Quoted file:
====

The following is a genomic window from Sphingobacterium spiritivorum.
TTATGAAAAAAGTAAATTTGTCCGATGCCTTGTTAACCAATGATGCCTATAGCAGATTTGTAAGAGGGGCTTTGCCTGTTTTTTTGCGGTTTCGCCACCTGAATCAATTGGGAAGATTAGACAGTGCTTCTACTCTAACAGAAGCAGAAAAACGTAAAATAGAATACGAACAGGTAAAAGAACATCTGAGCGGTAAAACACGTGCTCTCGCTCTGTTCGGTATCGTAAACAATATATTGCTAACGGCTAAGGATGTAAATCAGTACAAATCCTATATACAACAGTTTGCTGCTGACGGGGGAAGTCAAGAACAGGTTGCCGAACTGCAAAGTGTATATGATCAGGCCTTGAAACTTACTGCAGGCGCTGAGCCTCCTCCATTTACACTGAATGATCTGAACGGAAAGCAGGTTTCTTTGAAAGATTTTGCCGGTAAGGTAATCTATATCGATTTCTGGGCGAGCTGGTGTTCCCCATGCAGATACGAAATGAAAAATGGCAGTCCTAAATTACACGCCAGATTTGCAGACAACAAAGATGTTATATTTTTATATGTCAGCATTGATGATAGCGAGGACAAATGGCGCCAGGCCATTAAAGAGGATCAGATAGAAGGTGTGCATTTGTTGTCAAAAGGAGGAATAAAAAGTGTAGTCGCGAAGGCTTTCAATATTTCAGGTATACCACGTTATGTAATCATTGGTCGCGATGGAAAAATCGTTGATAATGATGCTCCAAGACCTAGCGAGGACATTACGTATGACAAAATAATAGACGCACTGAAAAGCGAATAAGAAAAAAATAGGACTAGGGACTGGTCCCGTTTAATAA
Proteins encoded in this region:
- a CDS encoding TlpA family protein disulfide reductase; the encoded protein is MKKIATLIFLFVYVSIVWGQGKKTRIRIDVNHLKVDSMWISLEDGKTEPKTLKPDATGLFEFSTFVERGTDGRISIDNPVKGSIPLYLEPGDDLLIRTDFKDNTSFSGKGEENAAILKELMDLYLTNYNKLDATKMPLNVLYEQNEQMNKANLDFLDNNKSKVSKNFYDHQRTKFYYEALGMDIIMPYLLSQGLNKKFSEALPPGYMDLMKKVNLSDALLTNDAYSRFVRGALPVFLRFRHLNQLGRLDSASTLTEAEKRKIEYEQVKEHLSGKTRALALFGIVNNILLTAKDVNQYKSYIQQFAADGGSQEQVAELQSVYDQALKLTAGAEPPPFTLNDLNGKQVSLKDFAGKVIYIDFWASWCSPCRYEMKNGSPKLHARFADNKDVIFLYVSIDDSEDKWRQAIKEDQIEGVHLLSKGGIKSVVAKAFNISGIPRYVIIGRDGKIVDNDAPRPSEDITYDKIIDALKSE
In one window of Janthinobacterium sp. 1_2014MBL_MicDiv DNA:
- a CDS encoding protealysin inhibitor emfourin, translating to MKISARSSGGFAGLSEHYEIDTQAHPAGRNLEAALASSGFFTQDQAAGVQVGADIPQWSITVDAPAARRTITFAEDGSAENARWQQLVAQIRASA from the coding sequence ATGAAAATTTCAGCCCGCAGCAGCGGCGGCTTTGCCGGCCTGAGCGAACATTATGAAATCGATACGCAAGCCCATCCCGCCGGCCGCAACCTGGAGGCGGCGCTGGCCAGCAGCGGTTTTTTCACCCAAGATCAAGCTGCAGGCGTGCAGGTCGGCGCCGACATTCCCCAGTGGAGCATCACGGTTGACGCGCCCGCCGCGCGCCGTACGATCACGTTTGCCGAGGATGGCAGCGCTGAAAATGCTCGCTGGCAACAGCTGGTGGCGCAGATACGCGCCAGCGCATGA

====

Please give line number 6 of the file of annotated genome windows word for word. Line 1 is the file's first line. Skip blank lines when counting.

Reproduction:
- a CDS encoding protealysin inhibitor emfourin, translating to MKISARSSGGFAGLSEHYEIDTQAHPAGRNLEAALASSGFFTQDQAAGVQVGADIPQWSITVDAPAARRTITFAEDGSAENARWQQLVAQIRASA from the coding sequence ATGAAAATTTCAGCCCGCAGCAGCGGCGGCTTTGCCGGCCTGAGCGAACATTATGAAATCGATACGCAAGCCCATCCCGCCGGCCGCAACCTGGAGGCGGCGCTGGCCAGCAGCGGTTTTTTCACCCAAGATCAAGCTGCAGGCGTGCAGGTCGGCGCCGACATTCCCCAGTGGAGCATCACGGTTGACGCGCCCGCCGCGCGCCGTACGATCACGTTTGCCGAGGATGGCAGCGCTGAAAATGCTCGCTGGCAACAGCTGGTGGCGCAGATACGCGCCAGCGCATGA